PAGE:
1 April, 2019

Thus says the Lord: Lo, I am about to create new heavens and a new earth; the things of the past shall not be remembered or come to mind… They shall live in the houses they build, and eat the fruit of the vineyards they plant.

~ Isaiah 65:17-18, 21 ~

Isaiah’s upbeatness comes amidst suffering and defeat for Israel in exile. It is a reminder to us that our attitude plays such an important role in how we see our situation. Many of the reflections this Lent on contemporary South Africa have spoken of our problems: poverty, corruption, crime, inequality, the lack of social cohesion. I do not apologise for such a critique; the situations described are real and in many cases pose a serious threat to our democracy. There is a mood of discontent and even despondency across all sectors of our society.

Yet when we return to Isaiah’s vision, God’s vision, we are confronted with a challenge to ourselves. Do we choose to wallow in such disillusionment or do we, inspired by Isaiah, take action? The danger in taking action is that we act short-sightedly and destructively. At one extreme, murder, domestic violence and child rape, through violent protests, road rage or simply getting drunk. These are not solutions to our problems. They make things worse.

The great South African political philosopher Rick Turner, when asked by his mainly white students whether they should protest Apartheid, told them that the best kind of protest they could do was win people over by reasoned argument. While the system remained strong he urged them to canvas white voters to elect the least worst councillors and parliamentarians. He also encouraged black trade unionists to campaign, by striking if necessary, to get the best possible wages for their work.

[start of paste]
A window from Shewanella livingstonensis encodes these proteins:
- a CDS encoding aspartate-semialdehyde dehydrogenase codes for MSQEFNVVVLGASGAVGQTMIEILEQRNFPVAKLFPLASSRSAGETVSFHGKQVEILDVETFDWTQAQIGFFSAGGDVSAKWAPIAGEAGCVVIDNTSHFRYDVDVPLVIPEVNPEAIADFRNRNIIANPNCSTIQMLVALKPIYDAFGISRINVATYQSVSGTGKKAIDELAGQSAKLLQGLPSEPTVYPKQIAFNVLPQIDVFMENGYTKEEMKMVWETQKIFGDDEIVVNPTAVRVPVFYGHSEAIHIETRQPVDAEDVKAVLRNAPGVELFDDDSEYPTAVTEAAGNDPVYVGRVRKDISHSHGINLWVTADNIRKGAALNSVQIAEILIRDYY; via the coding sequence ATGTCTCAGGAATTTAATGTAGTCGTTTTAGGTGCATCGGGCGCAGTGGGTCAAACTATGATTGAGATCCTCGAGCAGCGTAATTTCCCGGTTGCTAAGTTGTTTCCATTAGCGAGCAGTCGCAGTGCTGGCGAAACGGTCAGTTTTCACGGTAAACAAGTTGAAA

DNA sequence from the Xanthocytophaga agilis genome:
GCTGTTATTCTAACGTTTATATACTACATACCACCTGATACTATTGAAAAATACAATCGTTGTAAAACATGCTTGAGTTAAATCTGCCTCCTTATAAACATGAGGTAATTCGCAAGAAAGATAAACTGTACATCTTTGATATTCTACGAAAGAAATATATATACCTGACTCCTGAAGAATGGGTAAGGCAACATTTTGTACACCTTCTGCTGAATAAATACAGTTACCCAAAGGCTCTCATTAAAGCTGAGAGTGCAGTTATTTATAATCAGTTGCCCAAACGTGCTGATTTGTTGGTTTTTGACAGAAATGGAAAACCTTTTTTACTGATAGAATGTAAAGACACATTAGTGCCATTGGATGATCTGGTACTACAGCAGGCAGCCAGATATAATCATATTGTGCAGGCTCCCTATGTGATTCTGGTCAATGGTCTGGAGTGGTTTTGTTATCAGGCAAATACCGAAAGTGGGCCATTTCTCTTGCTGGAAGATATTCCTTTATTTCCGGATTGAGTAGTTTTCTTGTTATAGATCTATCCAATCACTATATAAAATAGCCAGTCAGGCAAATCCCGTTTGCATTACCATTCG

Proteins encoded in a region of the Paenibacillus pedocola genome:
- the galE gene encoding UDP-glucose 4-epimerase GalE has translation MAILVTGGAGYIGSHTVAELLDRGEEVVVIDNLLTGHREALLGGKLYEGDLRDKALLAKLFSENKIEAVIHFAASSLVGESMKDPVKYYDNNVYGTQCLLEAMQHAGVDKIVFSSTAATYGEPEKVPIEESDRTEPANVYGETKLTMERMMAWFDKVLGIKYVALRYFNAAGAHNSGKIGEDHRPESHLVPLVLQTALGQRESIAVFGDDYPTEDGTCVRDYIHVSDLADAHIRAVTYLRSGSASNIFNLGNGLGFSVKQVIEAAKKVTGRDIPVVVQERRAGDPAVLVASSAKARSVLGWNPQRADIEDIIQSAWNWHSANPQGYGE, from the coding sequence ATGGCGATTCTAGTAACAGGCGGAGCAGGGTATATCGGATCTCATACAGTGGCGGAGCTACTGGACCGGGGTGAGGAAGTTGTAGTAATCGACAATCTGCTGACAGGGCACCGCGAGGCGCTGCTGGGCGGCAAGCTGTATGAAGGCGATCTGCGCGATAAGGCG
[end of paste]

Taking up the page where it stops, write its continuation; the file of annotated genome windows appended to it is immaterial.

Though far less politically fashionable and newsworthy than violent protests, Turner’s ideas are more relevant than ever today. Moreover, in our new democracy we have far more political space for engagement. We can not only dare to dream of a better life, we can act democratically to start to make it happen. As citizens, filled with Isaiah’s vision of a new world, we can (in fact I think we must) become participatory democrats: we must challenge our leaders to be accountable; we must examine past performances and election promises; we must prudently examine the feasibility of their current programmes; and we must get out there and vote.


Lord, I ask for the grace of hope. May I live in hope, and may my life inspire others to hope. For without hope I can do nothing, but with hope all things become possible. Amen.


Catholic Parliamentary

Liaison Office

Jesuit Institute
South Africa

Reflection prepared by and

Fr Anthony Egan SJ

Fr Anthony Egan SJ (born Cape Town 1966; entered the Jesuits 1990; ordained 2002) has taught, full-time or part-time, at St Augustine College of South Africa, St John Vianney Seminary, Fordham University (on sabbatical) and the University of the Witwatersrand. The author/co-author of a number of books, book chapters, academic and popular articles, he is a correspondent for America magazine, a contributor to Worldwide and writes for spotlight.africa. He is also a commentator on local and international radio and television. He is an Honorary Fellow of the Helen Suzman Foundation. Extramural interests include Science Fiction, Theatre, Art and creative writing, including poetry.

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Fr Matthew Charlesworth SJ

Fr Matthew Charlesworth SJ entered the Society of Jesus in 2005 and underwent the usual course of studies in his formation, which took him to such varied places as Canada, France, Ireland, Kenya, Spain, Tanzania, the United Kingdom, the United States, Zambia, Zimbabwe, and South Africa. Whilst working at the Institute, Matthew managed the background technical aspects of much of the Institute's work and was involved in the Spirituality work, completing the Advanced Spiritual Directors Training Course and the Spiritual Exercises Training run by the Institute. He is a member of Spiritual Directors International and was also a part-time lecturer in Sacred Scripture at St Augustine College of South Africa. He is currently the Director of Communications for the Jesuits in Southern Africa, based in Lusaka, Zambia.

m.charlesworth@jesuitinstitute.org.za @mcharlesworth
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